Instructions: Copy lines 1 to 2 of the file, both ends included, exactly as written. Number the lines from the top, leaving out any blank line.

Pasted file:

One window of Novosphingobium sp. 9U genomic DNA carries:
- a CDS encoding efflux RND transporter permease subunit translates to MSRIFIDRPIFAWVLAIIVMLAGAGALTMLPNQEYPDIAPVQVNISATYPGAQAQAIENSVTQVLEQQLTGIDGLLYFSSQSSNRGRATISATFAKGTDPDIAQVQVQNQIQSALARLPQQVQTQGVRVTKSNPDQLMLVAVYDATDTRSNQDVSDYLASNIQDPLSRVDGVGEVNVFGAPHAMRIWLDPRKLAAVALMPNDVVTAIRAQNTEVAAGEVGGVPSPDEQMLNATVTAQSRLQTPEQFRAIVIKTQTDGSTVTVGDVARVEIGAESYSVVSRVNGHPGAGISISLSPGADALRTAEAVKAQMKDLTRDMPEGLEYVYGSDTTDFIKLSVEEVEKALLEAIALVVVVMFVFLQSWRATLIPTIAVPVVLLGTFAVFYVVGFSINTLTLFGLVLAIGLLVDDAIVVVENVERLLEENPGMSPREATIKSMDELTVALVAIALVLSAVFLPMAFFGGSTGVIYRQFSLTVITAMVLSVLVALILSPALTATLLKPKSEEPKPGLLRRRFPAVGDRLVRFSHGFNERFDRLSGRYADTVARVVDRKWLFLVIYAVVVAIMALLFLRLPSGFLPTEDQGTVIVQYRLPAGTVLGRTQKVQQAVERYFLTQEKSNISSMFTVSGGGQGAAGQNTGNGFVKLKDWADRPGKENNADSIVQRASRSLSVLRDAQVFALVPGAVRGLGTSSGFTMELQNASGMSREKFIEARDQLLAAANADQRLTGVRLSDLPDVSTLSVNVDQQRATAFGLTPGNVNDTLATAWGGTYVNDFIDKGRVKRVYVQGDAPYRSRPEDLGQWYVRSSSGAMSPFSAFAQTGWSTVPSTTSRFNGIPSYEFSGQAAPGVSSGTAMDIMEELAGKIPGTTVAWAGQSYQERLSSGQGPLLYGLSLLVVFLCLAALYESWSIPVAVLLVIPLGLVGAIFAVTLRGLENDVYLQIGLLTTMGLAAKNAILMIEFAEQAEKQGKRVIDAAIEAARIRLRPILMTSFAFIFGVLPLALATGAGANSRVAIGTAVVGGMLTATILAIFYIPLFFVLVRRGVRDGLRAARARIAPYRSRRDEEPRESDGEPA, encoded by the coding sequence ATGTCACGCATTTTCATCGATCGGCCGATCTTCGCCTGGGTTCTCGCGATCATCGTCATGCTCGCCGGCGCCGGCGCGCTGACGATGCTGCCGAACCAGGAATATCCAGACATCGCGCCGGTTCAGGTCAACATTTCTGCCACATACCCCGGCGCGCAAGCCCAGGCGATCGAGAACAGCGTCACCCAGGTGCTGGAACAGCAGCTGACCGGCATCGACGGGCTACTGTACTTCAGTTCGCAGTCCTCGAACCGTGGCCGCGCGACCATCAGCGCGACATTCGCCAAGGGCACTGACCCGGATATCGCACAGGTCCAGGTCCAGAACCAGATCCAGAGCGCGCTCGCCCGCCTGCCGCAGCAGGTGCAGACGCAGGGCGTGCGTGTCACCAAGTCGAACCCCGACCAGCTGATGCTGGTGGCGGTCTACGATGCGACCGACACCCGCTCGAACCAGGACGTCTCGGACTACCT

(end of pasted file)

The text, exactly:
One window of Novosphingobium sp. 9U genomic DNA carries:
- a CDS encoding efflux RND transporter permease subunit translates to MSRIFIDRPIFAWVLAIIVMLAGAGALTMLPNQEYPDIAPVQVNISATYPGAQAQAIENSVTQVLEQQLTGIDGLLYFSSQSSNRGRATISATFAKGTDPDIAQVQVQNQIQSALARLPQQVQTQGVRVTKSNPDQLMLVAVYDATDTRSNQDVSDYLASNIQDPLSRVDGVGEVNVFGAPHAMRIWLDPRKLAAVALMPNDVVTAIRAQNTEVAAGEVGGVPSPDEQMLNATVTAQSRLQTPEQFRAIVIKTQTDGSTVTVGDVARVEIGAESYSVVSRVNGHPGAGISISLSPGADALRTAEAVKAQMKDLTRDMPEGLEYVYGSDTTDFIKLSVEEVEKALLEAIALVVVVMFVFLQSWRATLIPTIAVPVVLLGTFAVFYVVGFSINTLTLFGLVLAIGLLVDDAIVVVENVERLLEENPGMSPREATIKSMDELTVALVAIALVLSAVFLPMAFFGGSTGVIYRQFSLTVITAMVLSVLVALILSPALTATLLKPKSEEPKPGLLRRRFPAVGDRLVRFSHGFNERFDRLSGRYADTVARVVDRKWLFLVIYAVVVAIMALLFLRLPSGFLPTEDQGTVIVQYRLPAGTVLGRTQKVQQAVERYFLTQEKSNISSMFTVSGGGQGAAGQNTGNGFVKLKDWADRPGKENNADSIVQRASRSLSVLRDAQVFALVPGAVRGLGTSSGFTMELQNASGMSREKFIEARDQLLAAANADQRLTGVRLSDLPDVSTLSVNVDQQRATAFGLTPGNVNDTLATAWGGTYVNDFIDKGRVKRVYVQGDAPYRSRPEDLGQWYVRSSSGAMSPFSAFAQTGWSTVPSTTSRFNGIPSYEFSGQAAPGVSSGTAMDIMEELAGKIPGTTVAWAGQSYQERLSSGQGPLLYGLSLLVVFLCLAALYESWSIPVAVLLVIPLGLVGAIFAVTLRGLENDVYLQIGLLTTMGLAAKNAILMIEFAEQAEKQGKRVIDAAIEAARIRLRPILMTSFAFIFGVLPLALATGAGANSRVAIGTAVVGGMLTATILAIFYIPLFFVLVRRGVRDGLRAARARIAPYRSRRDEEPRESDGEPA, encoded by the coding sequence ATGTCACGCATTTTCATCGATCGGCCGATCTTCGCCTGGGTTCTCGCGATCATCGTCATGCTCGCCGGCGCCGGCGCGCTGACGATGCTGCCGAACCAGGAATATCCAGACATCGCGCCGGTTCAGGTCAACATTTCTGCCACATACCCCGGCGCGCAAGCCCAGGCGATCGAGAACAGCGTCACCCAGGTGCTGGAACAGCAGCTGACCGGCATCGACGGGCTACTGTACTTCAGTTCGCAGTCCTCGAACCGTGGCCGCGCGACCATCAGCGCGACATTCGCCAAGGGCACTGACCCGGATATCGCACAGGTCCAGGTCCAGAACCAGATCCAGAGCGCGCTCGCCCGCCTGCCGCAGCAGGTGCAGACGCAGGGCGTGCGTGTCACCAAGTCGAACCCCGACCAGCTGATGCTGGTGGCGGTCTACGATGCGACCGACACCCGCTCGAACCAGGACGTCTCGGACTACCT